Allyson Gantt
Everglades and Dry Tortugas National Parks

Imagine a programme that gives South Florida’s elementary students the opportunity to study native fish in the clear waters of an Everglades’ cypress dome, a programme that taught them how to collect scientific data, how to manage South Florida’s water, and how to canoe and camp. The Everglades National Park curriculum-based environmental education programme does all of this and more.

Each year, these programmes offer nearly 14,000 students the chance to apply skills they learn in school to real world activities in our National Parks, taking education beyond the classroom.  As educators, we realise that these programmes go further as they inspire kids—and their teachers and parents—to begin a life-long relationship with the natural and historical heritage that is protected by their National Parks.

“My favorite part of the day was when we went through The Gumbo Limbo Trail all alone.  Even though it was dark and scary, we got there safe, and alive.”  Amy, 5th Grade

We can only serve about 14,000 students. In a typical year, we are fully booked in about two days and put more than 100 classes on the waiting list. As demand for programmes far outpaces supply, we believe this is a tangible measure of our success. Since 1971, more than 350,000 students, teachers, and parents from five Florida counties have enjoyed the Park’s EE programmes. The Park is the longest-standing provider of environmental education to Miami-Dade County schools.  Our EE programme at Everglades National Park is the oldest in the National Park Service and has become a model for EE programmes nationwide. For more than 40 years we have produced resources for hands-on education in science, civics, and history to the children of South Florida. Students are enabled to sharpen their growing skills in science, math, civics, writing and art on real world tasks and problems.

“The Everglades is a wonderland of science!” Shawnie Bates, 5th grade

They learn about science in school and learn to collect scientific data in the parks. They learn about government and natural resources in school, and learn about demands on South Florida’s water as they visit sloughs and estuaries.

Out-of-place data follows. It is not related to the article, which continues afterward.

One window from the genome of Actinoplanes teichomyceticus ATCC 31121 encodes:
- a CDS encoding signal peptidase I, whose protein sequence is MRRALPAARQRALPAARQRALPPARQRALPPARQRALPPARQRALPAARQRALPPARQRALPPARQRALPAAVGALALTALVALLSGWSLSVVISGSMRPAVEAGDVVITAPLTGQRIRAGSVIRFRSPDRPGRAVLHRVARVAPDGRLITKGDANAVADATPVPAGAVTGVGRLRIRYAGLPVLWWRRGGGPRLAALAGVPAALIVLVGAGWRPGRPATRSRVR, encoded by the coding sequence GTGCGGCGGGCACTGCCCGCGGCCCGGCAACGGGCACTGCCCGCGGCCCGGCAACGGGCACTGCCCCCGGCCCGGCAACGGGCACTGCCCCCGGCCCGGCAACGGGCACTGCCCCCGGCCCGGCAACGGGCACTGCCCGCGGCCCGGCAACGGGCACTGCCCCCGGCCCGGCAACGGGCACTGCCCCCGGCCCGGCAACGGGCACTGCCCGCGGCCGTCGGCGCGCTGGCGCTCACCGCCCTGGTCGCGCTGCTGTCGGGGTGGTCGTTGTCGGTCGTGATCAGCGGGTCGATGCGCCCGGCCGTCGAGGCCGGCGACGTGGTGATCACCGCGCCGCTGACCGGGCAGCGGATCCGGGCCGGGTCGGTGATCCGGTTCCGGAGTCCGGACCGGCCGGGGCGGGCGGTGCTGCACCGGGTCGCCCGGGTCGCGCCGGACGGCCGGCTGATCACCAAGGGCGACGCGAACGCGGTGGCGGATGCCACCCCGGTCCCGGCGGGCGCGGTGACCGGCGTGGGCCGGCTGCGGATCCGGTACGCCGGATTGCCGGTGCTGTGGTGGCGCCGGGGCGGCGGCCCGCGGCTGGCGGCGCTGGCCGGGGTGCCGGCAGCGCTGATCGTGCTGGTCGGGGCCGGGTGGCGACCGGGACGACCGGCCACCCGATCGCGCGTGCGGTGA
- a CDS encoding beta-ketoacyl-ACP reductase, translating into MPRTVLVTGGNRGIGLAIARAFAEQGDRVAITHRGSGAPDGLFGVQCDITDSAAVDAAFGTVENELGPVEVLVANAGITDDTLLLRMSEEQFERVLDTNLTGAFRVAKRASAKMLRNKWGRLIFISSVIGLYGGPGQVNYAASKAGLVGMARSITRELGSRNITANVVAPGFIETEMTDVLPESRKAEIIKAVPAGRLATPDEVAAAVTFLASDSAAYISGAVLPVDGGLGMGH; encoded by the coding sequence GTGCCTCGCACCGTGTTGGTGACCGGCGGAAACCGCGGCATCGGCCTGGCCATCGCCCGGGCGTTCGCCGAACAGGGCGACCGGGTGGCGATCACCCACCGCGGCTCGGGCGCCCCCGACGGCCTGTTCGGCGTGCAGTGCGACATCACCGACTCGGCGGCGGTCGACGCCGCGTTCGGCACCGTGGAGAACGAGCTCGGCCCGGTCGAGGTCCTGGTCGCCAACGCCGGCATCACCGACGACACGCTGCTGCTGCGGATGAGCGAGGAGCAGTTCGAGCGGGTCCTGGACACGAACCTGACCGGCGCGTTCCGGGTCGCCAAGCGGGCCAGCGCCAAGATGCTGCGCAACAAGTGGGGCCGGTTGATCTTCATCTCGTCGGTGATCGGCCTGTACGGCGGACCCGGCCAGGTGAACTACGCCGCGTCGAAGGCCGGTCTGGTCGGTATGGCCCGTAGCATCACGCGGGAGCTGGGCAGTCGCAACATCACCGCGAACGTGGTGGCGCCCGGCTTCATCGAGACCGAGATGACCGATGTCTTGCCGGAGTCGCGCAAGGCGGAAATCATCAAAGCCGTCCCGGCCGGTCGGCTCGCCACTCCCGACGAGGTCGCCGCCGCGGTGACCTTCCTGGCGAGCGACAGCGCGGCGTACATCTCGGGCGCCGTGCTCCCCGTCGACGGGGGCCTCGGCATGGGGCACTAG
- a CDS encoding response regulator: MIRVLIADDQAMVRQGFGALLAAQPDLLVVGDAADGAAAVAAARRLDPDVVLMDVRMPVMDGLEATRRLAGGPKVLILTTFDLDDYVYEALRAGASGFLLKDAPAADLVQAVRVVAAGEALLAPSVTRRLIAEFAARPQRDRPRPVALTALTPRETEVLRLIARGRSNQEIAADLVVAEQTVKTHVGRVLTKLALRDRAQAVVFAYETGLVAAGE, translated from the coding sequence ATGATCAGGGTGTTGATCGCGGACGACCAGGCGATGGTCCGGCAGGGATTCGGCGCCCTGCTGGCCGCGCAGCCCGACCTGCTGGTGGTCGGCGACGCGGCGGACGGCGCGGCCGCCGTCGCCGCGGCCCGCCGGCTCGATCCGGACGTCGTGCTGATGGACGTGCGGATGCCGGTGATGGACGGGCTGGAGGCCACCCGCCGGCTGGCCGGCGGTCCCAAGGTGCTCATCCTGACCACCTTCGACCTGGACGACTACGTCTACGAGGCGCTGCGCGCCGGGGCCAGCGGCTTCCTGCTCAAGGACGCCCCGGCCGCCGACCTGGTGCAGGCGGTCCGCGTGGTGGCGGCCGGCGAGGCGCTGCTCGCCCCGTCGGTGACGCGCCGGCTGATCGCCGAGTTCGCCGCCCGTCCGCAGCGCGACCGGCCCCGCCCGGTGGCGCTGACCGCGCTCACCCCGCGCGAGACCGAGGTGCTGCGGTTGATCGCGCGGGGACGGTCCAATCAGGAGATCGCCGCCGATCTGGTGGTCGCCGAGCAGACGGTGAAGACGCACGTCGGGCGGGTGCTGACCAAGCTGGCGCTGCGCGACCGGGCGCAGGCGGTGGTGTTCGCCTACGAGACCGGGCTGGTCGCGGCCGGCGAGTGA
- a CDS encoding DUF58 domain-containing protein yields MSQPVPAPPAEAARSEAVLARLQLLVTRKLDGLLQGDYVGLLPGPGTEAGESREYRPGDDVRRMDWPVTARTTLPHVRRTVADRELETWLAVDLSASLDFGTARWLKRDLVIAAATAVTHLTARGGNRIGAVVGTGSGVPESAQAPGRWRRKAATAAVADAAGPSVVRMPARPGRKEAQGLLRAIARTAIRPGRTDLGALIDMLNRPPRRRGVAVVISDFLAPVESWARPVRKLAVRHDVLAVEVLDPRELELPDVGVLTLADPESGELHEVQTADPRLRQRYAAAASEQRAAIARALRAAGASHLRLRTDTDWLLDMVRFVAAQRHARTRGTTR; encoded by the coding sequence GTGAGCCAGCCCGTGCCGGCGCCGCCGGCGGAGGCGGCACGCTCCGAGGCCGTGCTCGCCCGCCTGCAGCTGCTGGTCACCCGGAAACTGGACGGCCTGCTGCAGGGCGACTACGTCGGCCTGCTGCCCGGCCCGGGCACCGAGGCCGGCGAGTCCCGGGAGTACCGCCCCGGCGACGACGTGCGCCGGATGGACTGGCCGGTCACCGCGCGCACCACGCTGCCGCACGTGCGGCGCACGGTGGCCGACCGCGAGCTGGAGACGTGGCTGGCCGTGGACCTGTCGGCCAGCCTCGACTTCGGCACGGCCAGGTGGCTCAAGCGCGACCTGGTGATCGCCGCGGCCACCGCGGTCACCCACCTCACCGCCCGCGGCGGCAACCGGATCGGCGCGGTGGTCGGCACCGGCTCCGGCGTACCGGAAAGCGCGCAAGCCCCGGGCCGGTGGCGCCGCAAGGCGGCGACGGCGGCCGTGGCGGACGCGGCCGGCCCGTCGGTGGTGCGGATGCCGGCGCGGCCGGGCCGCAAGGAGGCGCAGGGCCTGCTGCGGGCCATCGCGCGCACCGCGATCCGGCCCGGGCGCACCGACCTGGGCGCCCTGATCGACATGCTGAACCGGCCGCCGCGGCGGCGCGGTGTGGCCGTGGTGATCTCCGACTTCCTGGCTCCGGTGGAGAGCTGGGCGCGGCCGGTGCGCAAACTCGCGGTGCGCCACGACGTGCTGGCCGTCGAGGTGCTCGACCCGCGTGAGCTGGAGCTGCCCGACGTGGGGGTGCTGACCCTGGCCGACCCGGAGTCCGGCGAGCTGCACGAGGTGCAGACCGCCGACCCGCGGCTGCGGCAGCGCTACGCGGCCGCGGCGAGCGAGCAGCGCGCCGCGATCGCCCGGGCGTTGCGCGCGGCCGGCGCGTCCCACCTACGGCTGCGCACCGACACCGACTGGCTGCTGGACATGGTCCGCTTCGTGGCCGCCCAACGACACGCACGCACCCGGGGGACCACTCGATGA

“The Everglades means a lot to me because everything we learn in science we can see in real action.” Zecharia, 5th grade

The activities students undertake in the parks not only help make the world more relevant, but may also help to spark an interest and passion to help kids succeed in school. Since students at the Miccosukee Indian School began participating in the Everglades EE programme, their science scores on national aptitude tests have increased.  In addition, we teach students how to camp, canoe, and find their way in the outdoors. For many students, their visit to Everglades National Park is the first time they have been in a wild place. By making activities like the night sky or an alligator hole accessible to them, we aim to kindle a life-long passion for national parks and the outdoors.

“I had a great time seeing the sawgrass it was really calming.” Shelby, 5th Grade

“The students enjoyed the Everglades experience and were able to make a connection with real life conservation of water from their visit. Many of the parent chaperones were highly impressed with the quality of program provided.” Teacher, EWF Stirrup Elementary

Teacher training

Each teacher participating in the programme attends an accredited continuing education workshop where they receive a park activity guide full of lesson plans that have been prepared by some of the most accomplished teachers in the region. These lesson plans help enhance their school-based curriculum with activities relevant to South Florida’s natural history and culture.

“The Everglades camping trip was a great experience for my students.  The program enabled the students to have a real world experience of nature and how animals interact in their natural environment.  Students were excited to see the wildlife and learn how everything in the Everglades depends on each other for their own survival. This field trip is one of the best educational programs, because the students are having fun while learning a lot of interesting facts and life lessons at the time.” Wendol Philord, Charles R. Hadley Elementary

Learning places

The park spans 1.5 million acres—more than 2400 square miles—and is larger than either Rhode Island or Delaware. We serve students on both coasts of Florida by locating learning places close to where they live. Day students from Miami-Dade and Monroe Counties can explore hardwood hammocks and alligator holes at Royal Palm and Long Pine Key. Day students from the southwest coast of Florida or Miami-Dade and Broward Counties can explore sawgrass prairies and sloughs at Shark Valley. Overnight campers can choose to camp and canoe in the pinelands at Hidden Lake Camp or explore the cypress domes and history at Loop Road Camp.

“I loved how you lined us up in a circle to hear the wonders of nature. It was beautiful.” Jesse, 5th grade

“It is amazing how different habitats are and how many animals have very clever adaptations.” Olena, 5th grade

There’s more information here.


This article was first published in NAEE’s Autumn 2016 journal, Environmental Education (Vol. 113).  To read more articles like this, you can join the Association and receive three journals a year.

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